I started out with a 3 year old gelding, I worked with him before we even owned him. We started him at about 2 years, and I was about 8 years old. Now a tall chubby 8 year old is probably not going to fair well against a greenbroke young gelding and a trainer who doesn't have very good methods.

But of course, I got way to attached. Fell off twice before we switched trainers. But now it is working amazingly. This new trainer shows me a way to work with him, and I can really see his personality and intellegence. He still acts like a bratty teenager most of the time, and will test my patience, but he is far from where he was. I still probably should get a different horse because now I'm so terrified of riding him it's pathetic. We got another horse so he's pretty "herdbound," so that's made him even naughtier. So there is about a thousand problems with our two horses, but I still don't want to give up on him. I guess I'm just a stubborn person, but at least in the last four years I've made some progress with him.

I'm sort of an example of what not to do. Dx Oh well, at least this way I can give people some advice as to what to do. I do see myself with horses in my future, at least I hope to god I can have my own farm and be able to train horses for people, aswell as train people. :3
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post #59 of 225 Old 02-22-2011, 09:06 PM
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Wow awesome post's everyone! Really opened my eyes and made my resolve 200% stronger!! My hubby has been harping about buying a foal versus a 4-7 yr old, gist of it is, we can train it, it will be used to only us blablabla...yadayada..well you all get it lol. I'm no trainer, neither is my husband lol, and I dont want to pour buckets of cash into a foal,nor do I want to ruin him either. So yeah 4-7 yr olds here I come, ty all for your great posts !!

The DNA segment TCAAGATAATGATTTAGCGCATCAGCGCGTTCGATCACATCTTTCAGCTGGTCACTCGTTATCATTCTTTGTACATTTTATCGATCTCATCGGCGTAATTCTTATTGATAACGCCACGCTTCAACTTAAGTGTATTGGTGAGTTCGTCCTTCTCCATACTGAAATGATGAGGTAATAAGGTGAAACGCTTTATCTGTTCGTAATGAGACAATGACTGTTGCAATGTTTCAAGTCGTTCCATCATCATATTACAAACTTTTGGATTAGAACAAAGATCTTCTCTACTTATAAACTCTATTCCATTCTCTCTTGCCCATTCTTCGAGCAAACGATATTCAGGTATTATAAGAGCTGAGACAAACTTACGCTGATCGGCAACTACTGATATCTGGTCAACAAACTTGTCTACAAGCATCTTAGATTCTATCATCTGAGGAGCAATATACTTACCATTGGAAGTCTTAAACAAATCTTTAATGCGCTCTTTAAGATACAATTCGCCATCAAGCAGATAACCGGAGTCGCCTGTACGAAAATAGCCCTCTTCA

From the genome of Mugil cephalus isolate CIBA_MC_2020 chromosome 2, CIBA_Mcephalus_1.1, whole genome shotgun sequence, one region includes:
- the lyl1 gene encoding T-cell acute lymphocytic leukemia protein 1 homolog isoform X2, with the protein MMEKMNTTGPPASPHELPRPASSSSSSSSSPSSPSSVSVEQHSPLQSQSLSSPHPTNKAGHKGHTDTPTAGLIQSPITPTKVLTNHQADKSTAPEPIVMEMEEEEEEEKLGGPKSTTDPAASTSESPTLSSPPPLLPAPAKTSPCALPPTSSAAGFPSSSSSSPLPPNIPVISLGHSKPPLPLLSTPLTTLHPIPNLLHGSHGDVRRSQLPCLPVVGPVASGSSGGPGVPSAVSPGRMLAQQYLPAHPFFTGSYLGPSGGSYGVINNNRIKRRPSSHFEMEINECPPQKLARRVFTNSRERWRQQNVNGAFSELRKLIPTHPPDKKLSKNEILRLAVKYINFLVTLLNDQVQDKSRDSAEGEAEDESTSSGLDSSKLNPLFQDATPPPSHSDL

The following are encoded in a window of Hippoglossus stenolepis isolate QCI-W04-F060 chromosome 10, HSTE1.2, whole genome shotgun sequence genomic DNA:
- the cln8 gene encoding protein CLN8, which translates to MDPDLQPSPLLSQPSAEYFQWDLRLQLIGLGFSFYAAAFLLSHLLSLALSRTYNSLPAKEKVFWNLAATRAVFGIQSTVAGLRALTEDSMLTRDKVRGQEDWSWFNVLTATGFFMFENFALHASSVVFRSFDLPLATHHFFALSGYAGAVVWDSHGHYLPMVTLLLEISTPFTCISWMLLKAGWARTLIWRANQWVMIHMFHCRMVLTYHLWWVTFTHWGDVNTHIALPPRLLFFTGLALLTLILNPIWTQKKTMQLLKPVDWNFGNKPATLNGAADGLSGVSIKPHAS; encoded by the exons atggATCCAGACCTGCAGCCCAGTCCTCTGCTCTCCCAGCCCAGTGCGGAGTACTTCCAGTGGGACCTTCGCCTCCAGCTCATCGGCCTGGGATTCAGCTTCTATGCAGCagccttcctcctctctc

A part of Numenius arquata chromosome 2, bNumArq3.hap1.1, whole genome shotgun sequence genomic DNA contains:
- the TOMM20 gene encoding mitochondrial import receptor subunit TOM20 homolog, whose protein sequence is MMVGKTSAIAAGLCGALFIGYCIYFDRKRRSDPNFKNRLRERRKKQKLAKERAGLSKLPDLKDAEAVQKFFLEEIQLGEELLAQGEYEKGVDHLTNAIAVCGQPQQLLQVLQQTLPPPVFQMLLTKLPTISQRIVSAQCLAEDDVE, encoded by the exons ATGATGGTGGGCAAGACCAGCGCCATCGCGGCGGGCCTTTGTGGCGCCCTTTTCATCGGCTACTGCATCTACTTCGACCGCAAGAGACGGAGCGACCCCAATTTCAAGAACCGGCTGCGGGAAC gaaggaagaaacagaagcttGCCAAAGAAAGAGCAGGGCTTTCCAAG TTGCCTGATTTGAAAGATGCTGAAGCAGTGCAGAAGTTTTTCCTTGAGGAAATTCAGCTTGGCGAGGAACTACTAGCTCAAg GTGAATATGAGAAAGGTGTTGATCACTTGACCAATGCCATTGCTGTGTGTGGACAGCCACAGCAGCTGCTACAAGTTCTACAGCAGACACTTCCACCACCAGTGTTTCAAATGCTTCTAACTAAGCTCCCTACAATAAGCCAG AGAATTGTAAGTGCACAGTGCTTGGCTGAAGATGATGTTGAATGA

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post #60 of 225 Old 02-24-2011, 08:01 AM
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Lady, Nicely written with oodles of common sense.

The problem arises not just with the horse that is out of control but also when the horse's capability exceeds that of the rider.

The underlying problem is that when we go out to buy the horse and bring it into our families sometimes we don't see the reality of what the horse represents - and we don't find out for a few months that we have made a mistake.

At best buying a horse is a 50/50 scenario, either we buy the horse which proves to be suitable or we buy the horse which proves to be unsuitable.

Sadly I can't see a workable answer to what must be a recurring problem.

I repeat, JDI, nicely written.

xxBarry Godden is offline